As part of the UK team on "Tube Alloys" Bohr went to Los Alamos. Oppenheimer credited Bohr warmly for his guiding help during certain discussions among scientists there. Discreetly, he met President Franklin D. Roosevelt and later Winston Churchill to warn against the perilous perspectives that would follow from separate development of nuclear weapons by several powers rather than some form of controlled sharing of the knowledge, which would spread quickly in any case. Only in the 1950s after the immense surprise that the Soviets developed the weapons independently, was it possible to create the International Atomic Energy Agency along the lines of Bohr's suggestion.


In 1957, while the author Robert Jungk was working on the book Brighter Than a Thousand Suns, Heisenberg wrote to Jungk explaining that he had visited Copenhagen to communicate to Bohr his view that scientists on either side should help prevent development of the atomic bomb, that the German attempts were entirely focused on energy production and that Heisenberg's circle of colleagues tried to keep it that way.[18] Heisenberg acknowledged that his cryptic approach of the subject had so alarmed Bohr that the discussion failed. Heisenberg nuanced his claims and avoided the implication that he and his colleagues had sabotaged the bomb effort; this nuance was lost in Jungk's original publication of the book, which implied that the German atomic bomb project was obstructed by Heisenberg.

When Bohr saw Jungk's erroneous depiction in the Danish translation of the book, he disagreed. He drafted (but never sent) a letter to Heisenberg, stating that while Heisenberg had indeed discussed the subject of nuclear weapons in Copenhagen, Heisenberg had never alluded to the fact that he might be resisting efforts to build such weapons. Bohr dismissed the idea of any pact as hindsight.[19]

Michael Frayn's play Copenhagen, which was performed in London (for five years), Copenhagen, Gothenburg, Rome, Athens, Geneva and on Broadway in New York, explores what might have happened at the 1941 meeting between Heisenberg and Bohr. Frayn points in particular to the onus of being one of the few to understand what it would mean to create a nuclear weapon.

Open World

Bohr advocated informing the Soviet authorities that the atomic bomb would soon be in use. In 1944 he obtained an audience with Winston Churchill, who became worried about whether Bohr was a security risk.[20] In 1950 he addressed an 'Open Letter' to the United Nations.[21]


Further reading



  • Niels Bohr Collected Works 13-Volume Limited Edition Set, General Editor, Finn Aaserud; ISBN 978-0-444-53286-2.
  • Niels Bohr: The Man, His Science, and the World They Changed, by Ruth Moore; ISBN 0-262-63101-6.
  • Niels Bohr's Times, In Physics, Philosophy and Polity, by Abraham Pais; ISBN 0-19-852049-2.
  • Niels Bohr: His Life and Work As Seen by His Friends and Colleagues, edited by Stefan Rozental, John Wiley & Sons, 1964.
  • Suspended In Language: Niels Bohr's Life, Discoveries, And The Century He Shaped by Jim Ottaviani (graphic novel); ISBN 0-9660106-5-5.
  • Harmony and Unity : The Life of Niel's Bohr, by Niels Blaedel; ISBN 0-910239-14-2.
  • Niels Bohr: A Centenary Volume, edited by A. P French and P.J. Kennedy. ISBN 0-674-62415-7.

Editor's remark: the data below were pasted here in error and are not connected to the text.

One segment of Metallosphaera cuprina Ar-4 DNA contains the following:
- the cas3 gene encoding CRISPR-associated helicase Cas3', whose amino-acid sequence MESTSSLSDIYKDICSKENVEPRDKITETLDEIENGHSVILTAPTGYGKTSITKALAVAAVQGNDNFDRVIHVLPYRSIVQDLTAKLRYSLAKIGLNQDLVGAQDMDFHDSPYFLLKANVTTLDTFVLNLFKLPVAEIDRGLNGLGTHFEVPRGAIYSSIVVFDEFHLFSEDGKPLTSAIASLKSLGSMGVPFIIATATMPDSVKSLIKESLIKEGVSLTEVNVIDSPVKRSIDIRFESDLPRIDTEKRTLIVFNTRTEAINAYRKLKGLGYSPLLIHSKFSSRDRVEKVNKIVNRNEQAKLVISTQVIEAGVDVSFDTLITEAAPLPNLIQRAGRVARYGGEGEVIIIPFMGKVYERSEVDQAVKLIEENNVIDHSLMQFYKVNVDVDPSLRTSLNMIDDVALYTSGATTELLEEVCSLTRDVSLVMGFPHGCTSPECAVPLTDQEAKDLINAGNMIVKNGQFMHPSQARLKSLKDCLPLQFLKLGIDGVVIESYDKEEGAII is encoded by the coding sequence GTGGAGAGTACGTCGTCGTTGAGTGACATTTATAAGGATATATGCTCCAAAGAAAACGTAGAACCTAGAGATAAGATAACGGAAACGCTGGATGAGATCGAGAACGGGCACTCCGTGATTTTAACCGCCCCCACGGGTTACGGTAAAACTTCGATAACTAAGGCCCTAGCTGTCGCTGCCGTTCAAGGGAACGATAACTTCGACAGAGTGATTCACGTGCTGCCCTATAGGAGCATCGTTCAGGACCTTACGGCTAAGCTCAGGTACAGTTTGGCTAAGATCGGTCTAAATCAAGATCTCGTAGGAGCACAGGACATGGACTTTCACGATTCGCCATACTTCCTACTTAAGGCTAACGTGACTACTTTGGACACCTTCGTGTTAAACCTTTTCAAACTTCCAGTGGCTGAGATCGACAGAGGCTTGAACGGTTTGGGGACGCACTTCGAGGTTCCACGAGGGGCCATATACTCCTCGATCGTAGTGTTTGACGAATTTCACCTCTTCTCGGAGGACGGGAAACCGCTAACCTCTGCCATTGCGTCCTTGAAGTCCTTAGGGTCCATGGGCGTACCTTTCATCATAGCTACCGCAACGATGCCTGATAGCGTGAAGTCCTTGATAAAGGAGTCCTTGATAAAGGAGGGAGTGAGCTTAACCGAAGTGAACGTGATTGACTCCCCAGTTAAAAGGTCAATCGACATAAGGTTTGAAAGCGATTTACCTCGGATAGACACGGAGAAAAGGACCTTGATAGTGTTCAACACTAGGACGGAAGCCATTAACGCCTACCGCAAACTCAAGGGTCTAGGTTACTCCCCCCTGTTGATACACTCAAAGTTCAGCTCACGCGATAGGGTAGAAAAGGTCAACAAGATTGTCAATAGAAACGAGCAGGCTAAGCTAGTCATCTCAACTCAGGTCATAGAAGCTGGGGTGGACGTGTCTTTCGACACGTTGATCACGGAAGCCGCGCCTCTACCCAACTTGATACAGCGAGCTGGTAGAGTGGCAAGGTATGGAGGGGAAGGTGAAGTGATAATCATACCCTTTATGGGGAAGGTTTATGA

• Copenhagen Michael Frayn ISBN 0413724905
  • Faust in Copenhagen: A Struggle for the Soul of Physics by Gino Segre; ISBN 0-670-03858-X.


  1. ^ Murdoch, Dugald (2000) "Bohr" in Newton-Smith, N. H. (ed.) A Companion to the Philosophy of Science. Great Britain: Blackwell Publishers, p. 26. ISBN 0-631-23020-3.
  2. ^ James Dart. "Bohr's footballing career". Guardian. Retrieved 2010-03-10. 
  3. ^ Rhodes, Richard (1986). The Making of the Atomic Bomb. New York: Simon and Schuster. pp. 62–63. ISBN 0-671-44133-7. 
  4. ^ Finn Aaserud. "History of the institute: The establishment of an institute". Niels Bohr Institute. Retrieved 2008-05-11. 
  5. ^ Pais, Abraham. Niels Bohr's Times, In Physics, Philosophy and Polity p.496
  6. ^ Long, Doug. "Niels Bohr - The Atomic Bomb and beyond". Hiroshima - was it necessary?. Retrieved 2006-12-21. 
  7. ^ Rhodes (1986:528-538)
  8. ^ "Bohr crest". University of Copenhagen. 1947-10-17. Retrieved 2007-03-16. 
  9. ^ Pais, Abraham. Niels Bohr's Times, In Physics, Philosophy and Polity p.529
  10. ^ Rhodes (1986:282-88)
  11. ^ Register, Bryan (1997-12-01). "Complementarity: Content, Context and Critique". Retrieved 2006-12-21. 
  12. ^ Favrholdt, David. Niels Bohr’s Philosophical Background. Copenhagen: Munksgaard (1992): pp. 42-63.
  13. ^ Faye, Jan. "Niels Bohr: His Heritage and Legacy." Dordrecht: Kluwer Academic Publishers (1991).
  14. ^ Mark Richardson, et al. Religion & Science: History, Method, Dialogue. Routledge 1996, pg.289
  15. ^ Heisenberg, Elisabeth (1984). Inner Exile: Recollections of a Life With Werner Heisenberg. Boston MA: Birkhauser. p. 77 et seq. ISBN 0817631461. 
  16. ^ Heisenberg, Werner. "Letter from Werner Heisenberg to his wife Elisabeth written during his 1941 visit in Copenhagen". Heisenberg, Jochen. Retrieved 2006-12-21. 
  17. ^ Jutarnji list. "A March 2006 interview with Ivan Supek relating to 1941 Bohr - Heisenberg meeting (Croatian)". Jutarnji list.,3,19,supek_intervju,17440.jl?artpg=1. Retrieved 2007-08-13. 
  18. ^ Heisenberg, Werner. "Letter From Werner Heisenberg to Author Robert Jungk". The Manhattan Project Heritage Preservation Association, Inc.. Retrieved 2006-12-21. 
  19. ^ Aaserud, Finn (2002-02-06). "Release of documents relating to 1941 Bohr-Heisenberg meeting". Niels Bohr Archive. Retrieved 2007-06-04. 
  20. ^ Niels Bohr’s mission for an ‘open world’. Retrieved 15 November 2008.
  21. ^ To the United Nations by Niels Bohr accessed 15 November 2008